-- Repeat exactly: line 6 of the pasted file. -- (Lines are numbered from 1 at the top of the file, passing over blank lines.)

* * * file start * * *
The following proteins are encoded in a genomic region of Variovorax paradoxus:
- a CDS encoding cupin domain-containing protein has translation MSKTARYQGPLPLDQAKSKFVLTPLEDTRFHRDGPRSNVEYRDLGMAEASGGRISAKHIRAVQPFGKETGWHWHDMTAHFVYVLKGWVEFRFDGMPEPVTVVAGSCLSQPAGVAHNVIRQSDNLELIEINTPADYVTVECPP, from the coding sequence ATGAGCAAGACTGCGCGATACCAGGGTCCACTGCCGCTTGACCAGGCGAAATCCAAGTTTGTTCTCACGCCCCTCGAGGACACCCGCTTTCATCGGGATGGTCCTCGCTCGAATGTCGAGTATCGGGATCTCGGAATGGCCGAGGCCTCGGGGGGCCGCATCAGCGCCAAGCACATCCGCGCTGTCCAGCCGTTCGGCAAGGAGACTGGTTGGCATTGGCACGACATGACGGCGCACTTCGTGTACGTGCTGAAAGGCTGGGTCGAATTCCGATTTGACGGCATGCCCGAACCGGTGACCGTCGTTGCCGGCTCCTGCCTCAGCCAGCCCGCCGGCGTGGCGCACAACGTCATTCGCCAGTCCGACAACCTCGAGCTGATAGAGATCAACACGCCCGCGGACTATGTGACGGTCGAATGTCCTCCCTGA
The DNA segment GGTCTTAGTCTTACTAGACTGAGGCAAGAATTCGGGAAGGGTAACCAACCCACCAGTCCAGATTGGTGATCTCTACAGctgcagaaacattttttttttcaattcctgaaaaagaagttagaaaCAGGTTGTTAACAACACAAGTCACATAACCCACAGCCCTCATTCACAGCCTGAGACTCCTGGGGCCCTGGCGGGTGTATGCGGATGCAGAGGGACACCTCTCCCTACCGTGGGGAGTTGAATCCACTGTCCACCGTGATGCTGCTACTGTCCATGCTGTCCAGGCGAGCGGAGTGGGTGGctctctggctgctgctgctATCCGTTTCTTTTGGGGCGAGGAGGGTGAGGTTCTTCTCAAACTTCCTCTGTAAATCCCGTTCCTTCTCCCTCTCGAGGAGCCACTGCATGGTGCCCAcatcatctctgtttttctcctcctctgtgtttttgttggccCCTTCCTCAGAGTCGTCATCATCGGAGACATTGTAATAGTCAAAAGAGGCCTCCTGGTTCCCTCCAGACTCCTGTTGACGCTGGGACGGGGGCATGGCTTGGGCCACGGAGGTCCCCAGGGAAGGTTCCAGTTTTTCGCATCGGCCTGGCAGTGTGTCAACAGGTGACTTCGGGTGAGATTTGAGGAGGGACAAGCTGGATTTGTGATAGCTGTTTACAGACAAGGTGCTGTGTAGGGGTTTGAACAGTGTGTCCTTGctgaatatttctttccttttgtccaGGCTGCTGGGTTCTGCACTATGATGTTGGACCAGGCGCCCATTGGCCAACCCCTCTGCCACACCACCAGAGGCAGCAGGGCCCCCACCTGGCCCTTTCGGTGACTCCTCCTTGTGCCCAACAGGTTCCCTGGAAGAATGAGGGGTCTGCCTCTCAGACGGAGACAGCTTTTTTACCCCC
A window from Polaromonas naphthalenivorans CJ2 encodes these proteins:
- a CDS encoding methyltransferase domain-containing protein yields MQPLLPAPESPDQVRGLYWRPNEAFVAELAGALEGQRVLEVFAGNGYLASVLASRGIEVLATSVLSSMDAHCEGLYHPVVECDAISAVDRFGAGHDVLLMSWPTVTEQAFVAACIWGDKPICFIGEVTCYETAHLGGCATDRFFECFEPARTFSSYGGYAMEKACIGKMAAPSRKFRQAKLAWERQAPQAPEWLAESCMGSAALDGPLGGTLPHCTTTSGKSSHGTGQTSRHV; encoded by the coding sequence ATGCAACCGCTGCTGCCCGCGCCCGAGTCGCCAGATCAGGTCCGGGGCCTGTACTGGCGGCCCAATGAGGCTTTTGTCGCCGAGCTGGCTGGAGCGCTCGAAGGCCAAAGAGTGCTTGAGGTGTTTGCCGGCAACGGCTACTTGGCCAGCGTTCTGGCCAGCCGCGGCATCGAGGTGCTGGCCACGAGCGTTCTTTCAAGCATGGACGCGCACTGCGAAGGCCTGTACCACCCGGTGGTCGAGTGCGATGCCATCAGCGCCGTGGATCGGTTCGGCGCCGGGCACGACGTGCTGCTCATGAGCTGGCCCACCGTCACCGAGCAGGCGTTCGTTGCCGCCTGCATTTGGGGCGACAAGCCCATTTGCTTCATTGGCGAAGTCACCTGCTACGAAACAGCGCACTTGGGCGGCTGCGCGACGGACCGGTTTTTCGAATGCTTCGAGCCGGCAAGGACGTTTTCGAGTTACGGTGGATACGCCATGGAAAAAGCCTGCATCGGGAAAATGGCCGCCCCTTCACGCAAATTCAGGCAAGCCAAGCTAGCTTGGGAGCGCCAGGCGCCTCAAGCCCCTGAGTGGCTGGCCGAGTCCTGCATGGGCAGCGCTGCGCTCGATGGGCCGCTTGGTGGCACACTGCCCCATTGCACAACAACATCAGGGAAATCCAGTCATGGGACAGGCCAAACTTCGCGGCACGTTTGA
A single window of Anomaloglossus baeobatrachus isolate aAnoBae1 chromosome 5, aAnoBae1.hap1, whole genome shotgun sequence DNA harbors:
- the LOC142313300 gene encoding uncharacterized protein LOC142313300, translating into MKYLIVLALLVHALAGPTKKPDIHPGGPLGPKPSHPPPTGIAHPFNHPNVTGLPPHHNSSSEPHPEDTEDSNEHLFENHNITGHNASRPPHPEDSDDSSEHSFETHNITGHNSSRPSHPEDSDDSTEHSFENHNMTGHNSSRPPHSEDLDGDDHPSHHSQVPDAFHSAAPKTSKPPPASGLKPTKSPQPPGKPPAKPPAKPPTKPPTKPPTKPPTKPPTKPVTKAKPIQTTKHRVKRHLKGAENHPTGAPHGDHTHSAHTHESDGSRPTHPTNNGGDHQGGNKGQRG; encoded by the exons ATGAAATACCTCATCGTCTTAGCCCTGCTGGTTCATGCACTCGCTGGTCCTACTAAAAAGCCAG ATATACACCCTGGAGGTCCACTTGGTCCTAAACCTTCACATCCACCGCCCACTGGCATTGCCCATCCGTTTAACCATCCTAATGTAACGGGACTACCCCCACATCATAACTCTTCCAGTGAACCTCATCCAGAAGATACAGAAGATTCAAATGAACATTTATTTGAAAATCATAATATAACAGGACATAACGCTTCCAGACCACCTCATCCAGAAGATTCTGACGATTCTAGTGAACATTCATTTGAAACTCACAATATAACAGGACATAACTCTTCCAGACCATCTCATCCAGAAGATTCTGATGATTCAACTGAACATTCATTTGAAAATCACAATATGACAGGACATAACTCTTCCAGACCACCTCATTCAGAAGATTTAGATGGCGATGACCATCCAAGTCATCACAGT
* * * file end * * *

A single window of Anomaloglossus baeobatrachus isolate aAnoBae1 chromosome 5, aAnoBae1.hap1, whole genome shotgun sequence DNA harbors: